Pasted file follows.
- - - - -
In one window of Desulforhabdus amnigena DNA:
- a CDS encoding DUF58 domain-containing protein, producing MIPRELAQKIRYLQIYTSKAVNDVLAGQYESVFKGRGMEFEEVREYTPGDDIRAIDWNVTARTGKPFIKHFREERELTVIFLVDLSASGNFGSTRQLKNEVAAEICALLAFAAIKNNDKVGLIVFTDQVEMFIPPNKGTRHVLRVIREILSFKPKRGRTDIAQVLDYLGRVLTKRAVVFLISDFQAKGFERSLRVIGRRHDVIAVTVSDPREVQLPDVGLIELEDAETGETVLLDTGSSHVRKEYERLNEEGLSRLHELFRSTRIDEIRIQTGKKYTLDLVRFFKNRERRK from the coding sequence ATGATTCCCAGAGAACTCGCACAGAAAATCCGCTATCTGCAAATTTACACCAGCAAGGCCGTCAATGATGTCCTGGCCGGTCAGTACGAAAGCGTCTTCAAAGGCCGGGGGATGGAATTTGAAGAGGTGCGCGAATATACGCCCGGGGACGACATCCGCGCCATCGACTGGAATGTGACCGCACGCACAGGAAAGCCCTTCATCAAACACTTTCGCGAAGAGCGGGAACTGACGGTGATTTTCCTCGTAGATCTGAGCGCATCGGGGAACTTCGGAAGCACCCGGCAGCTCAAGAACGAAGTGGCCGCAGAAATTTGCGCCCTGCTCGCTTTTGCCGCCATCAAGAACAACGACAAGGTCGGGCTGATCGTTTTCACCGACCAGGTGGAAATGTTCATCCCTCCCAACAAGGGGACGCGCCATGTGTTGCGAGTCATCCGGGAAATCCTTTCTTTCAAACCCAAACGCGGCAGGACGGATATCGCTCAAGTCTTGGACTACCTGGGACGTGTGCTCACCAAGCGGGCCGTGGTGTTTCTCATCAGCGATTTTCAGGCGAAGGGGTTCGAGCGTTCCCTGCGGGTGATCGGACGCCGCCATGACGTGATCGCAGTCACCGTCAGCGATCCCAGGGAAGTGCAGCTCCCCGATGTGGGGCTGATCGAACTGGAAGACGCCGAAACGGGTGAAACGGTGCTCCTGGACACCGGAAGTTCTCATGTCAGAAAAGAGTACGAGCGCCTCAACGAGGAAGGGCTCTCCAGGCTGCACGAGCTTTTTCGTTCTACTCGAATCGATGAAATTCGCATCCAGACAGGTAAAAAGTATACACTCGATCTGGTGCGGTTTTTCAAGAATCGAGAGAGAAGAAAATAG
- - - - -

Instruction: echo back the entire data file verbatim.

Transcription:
In one window of Desulforhabdus amnigena DNA:
- a CDS encoding DUF58 domain-containing protein, producing MIPRELAQKIRYLQIYTSKAVNDVLAGQYESVFKGRGMEFEEVREYTPGDDIRAIDWNVTARTGKPFIKHFREERELTVIFLVDLSASGNFGSTRQLKNEVAAEICALLAFAAIKNNDKVGLIVFTDQVEMFIPPNKGTRHVLRVIREILSFKPKRGRTDIAQVLDYLGRVLTKRAVVFLISDFQAKGFERSLRVIGRRHDVIAVTVSDPREVQLPDVGLIELEDAETGETVLLDTGSSHVRKEYERLNEEGLSRLHELFRSTRIDEIRIQTGKKYTLDLVRFFKNRERRK from the coding sequence ATGATTCCCAGAGAACTCGCACAGAAAATCCGCTATCTGCAAATTTACACCAGCAAGGCCGTCAATGATGTCCTGGCCGGTCAGTACGAAAGCGTCTTCAAAGGCCGGGGGATGGAATTTGAAGAGGTGCGCGAATATACGCCCGGGGACGACATCCGCGCCATCGACTGGAATGTGACCGCACGCACAGGAAAGCCCTTCATCAAACACTTTCGCGAAGAGCGGGAACTGACGGTGATTTTCCTCGTAGATCTGAGCGCATCGGGGAACTTCGGAAGCACCCGGCAGCTCAAGAACGAAGTGGCCGCAGAAATTTGCGCCCTGCTCGCTTTTGCCGCCATCAAGAACAACGACAAGGTCGGGCTGATCGTTTTCACCGACCAGGTGGAAATGTTCATCCCTCCCAACAAGGGGACGCGCCATGTGTTGCGAGTCATCCGGGAAATCCTTTCTTTCAAACCCAAACGCGGCAGGACGGATATCGCTCAAGTCTTGGACTACCTGGGACGTGTGCTCACCAAGCGGGCCGTGGTGTTTCTCATCAGCGATTTTCAGGCGAAGGGGTTCGAGCGTTCCCTGCGGGTGATCGGACGCCGCCATGACGTGATCGCAGTCACCGTCAGCGATCCCAGGGAAGTGCAGCTCCCCGATGTGGGGCTGATCGAACTGGAAGACGCCGAAACGGGTGAAACGGTGCTCCTGGACACCGGAAGTTCTCATGTCAGAAAAGAGTACGAGCGCCTCAACGAGGAAGGGCTCTCCAGGCTGCACGAGCTTTTTCGTTCTACTCGAATCGATGAAATTCGCATCCAGACAGGTAAAAAGTATACACTCGATCTGGTGCGGTTTTTCAAGAATCGAGAGAGAAGAAAATAG